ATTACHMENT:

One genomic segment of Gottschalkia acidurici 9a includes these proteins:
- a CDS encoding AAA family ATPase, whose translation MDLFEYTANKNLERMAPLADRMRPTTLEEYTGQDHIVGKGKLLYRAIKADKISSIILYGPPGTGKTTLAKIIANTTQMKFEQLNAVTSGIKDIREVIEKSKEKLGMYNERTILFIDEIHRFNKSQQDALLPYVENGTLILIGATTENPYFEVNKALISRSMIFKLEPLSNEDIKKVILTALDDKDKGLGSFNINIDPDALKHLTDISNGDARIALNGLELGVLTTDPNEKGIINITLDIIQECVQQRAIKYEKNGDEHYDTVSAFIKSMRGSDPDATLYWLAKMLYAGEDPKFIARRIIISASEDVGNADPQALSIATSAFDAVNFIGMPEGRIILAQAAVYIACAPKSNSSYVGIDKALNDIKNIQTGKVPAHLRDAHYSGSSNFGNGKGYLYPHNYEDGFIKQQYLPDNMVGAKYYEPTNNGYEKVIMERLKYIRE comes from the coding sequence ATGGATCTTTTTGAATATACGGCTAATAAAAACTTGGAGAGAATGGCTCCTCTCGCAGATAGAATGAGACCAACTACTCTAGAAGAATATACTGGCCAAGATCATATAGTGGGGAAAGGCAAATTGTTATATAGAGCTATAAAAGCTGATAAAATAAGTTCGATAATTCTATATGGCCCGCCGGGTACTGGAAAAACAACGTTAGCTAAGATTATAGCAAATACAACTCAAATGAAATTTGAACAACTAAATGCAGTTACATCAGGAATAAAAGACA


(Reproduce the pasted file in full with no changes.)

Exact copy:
One genomic segment of Gottschalkia acidurici 9a includes these proteins:
- a CDS encoding AAA family ATPase, whose translation MDLFEYTANKNLERMAPLADRMRPTTLEEYTGQDHIVGKGKLLYRAIKADKISSIILYGPPGTGKTTLAKIIANTTQMKFEQLNAVTSGIKDIREVIEKSKEKLGMYNERTILFIDEIHRFNKSQQDALLPYVENGTLILIGATTENPYFEVNKALISRSMIFKLEPLSNEDIKKVILTALDDKDKGLGSFNINIDPDALKHLTDISNGDARIALNGLELGVLTTDPNEKGIINITLDIIQECVQQRAIKYEKNGDEHYDTVSAFIKSMRGSDPDATLYWLAKMLYAGEDPKFIARRIIISASEDVGNADPQALSIATSAFDAVNFIGMPEGRIILAQAAVYIACAPKSNSSYVGIDKALNDIKNIQTGKVPAHLRDAHYSGSSNFGNGKGYLYPHNYEDGFIKQQYLPDNMVGAKYYEPTNNGYEKVIMERLKYIRE comes from the coding sequence ATGGATCTTTTTGAATATACGGCTAATAAAAACTTGGAGAGAATGGCTCCTCTCGCAGATAGAATGAGACCAACTACTCTAGAAGAATATACTGGCCAAGATCATATAGTGGGGAAAGGCAAATTGTTATATAGAGCTATAAAAGCTGATAAAATAAGTTCGATAATTCTATATGGCCCGCCGGGTACTGGAAAAACAACGTTAGCTAAGATTATAGCAAATACAACTCAAATGAAATTTGAACAACTAAATGCAGTTACATCAGGAATAAAAGACA